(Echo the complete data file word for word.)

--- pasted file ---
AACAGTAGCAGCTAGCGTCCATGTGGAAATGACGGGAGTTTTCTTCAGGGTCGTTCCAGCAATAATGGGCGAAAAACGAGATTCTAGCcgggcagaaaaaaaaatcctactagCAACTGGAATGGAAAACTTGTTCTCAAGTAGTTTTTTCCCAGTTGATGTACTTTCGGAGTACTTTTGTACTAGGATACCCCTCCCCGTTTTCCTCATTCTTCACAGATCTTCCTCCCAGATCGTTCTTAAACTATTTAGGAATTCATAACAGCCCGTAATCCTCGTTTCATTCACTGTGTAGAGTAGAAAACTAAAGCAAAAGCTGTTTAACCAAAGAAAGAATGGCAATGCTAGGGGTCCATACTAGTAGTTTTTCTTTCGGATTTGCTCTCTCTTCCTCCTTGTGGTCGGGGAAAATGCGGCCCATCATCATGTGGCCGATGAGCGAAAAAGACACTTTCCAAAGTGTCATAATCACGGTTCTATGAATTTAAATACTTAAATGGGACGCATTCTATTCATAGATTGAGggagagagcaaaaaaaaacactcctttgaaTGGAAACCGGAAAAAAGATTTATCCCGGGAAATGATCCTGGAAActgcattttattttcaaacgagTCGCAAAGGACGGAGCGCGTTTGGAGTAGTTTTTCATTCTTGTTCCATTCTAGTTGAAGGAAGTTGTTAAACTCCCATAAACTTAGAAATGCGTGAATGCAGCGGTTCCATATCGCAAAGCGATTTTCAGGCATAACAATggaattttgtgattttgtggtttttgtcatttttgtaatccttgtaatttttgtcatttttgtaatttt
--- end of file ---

AACAGTAGCAGCTAGCGTCCATGTGGAAATGACGGGAGTTTTCTTCAGGGTCGTTCCAGCAATAATGGGCGAAAAACGAGATTCTAGCcgggcagaaaaaaaaatcctactagCAACTGGAATGGAAAACTTGTTCTCAAGTAGTTTTTTCCCAGTTGATGTACTTTCGGAGTACTTTTGTACTAGGATACCCCTCCCCGTTTTCCTCATTCTTCACAGATCTTCCTCCCAGATCGTTCTTAAACTATTTAGGAATTCATAACAGCCCGTAATCCTCGTTTCATTCACTGTGTAGAGTAGAAAACTAAAGCAAAAGCTGTTTAACCAAAGAAAGAATGGCAATGCTAGGGGTCCATACTAGTAGTTTTTCTTTCGGATTTGCTCTCTCTTCCTCCTTGTGGTCGGGGAAAATGCGGCCCATCATCATGTGGCCGATGAGCGAAAAAGACACTTTCCAAAGTGTCATAATCACGGTTCTATGAATTTAAATACTTAAATGGGACGCATTCTATTCATAGATTGAGggagagagcaaaaaaaaacactcctttgaaTGGAAACCGGAAAAAAGATTTATCCCGGGAAATGATCCTGGAAActgcattttattttcaaacgagTCGCAAAGGACGGAGCGCGTTTGGAGTAGTTTTTCATTCTTGTTCCATTCTAGTTGAAGGAAGTTGTTAAACTCCCATAAACTTAGAAATGCGTGAATGCAGCGGTTCCATATCGCAAAGCGATTTTCAGGCATAACAATggaattttgtgattttgtggtttttgtcatttttgtaatccttgtaatttttgtcatttttgtaatttt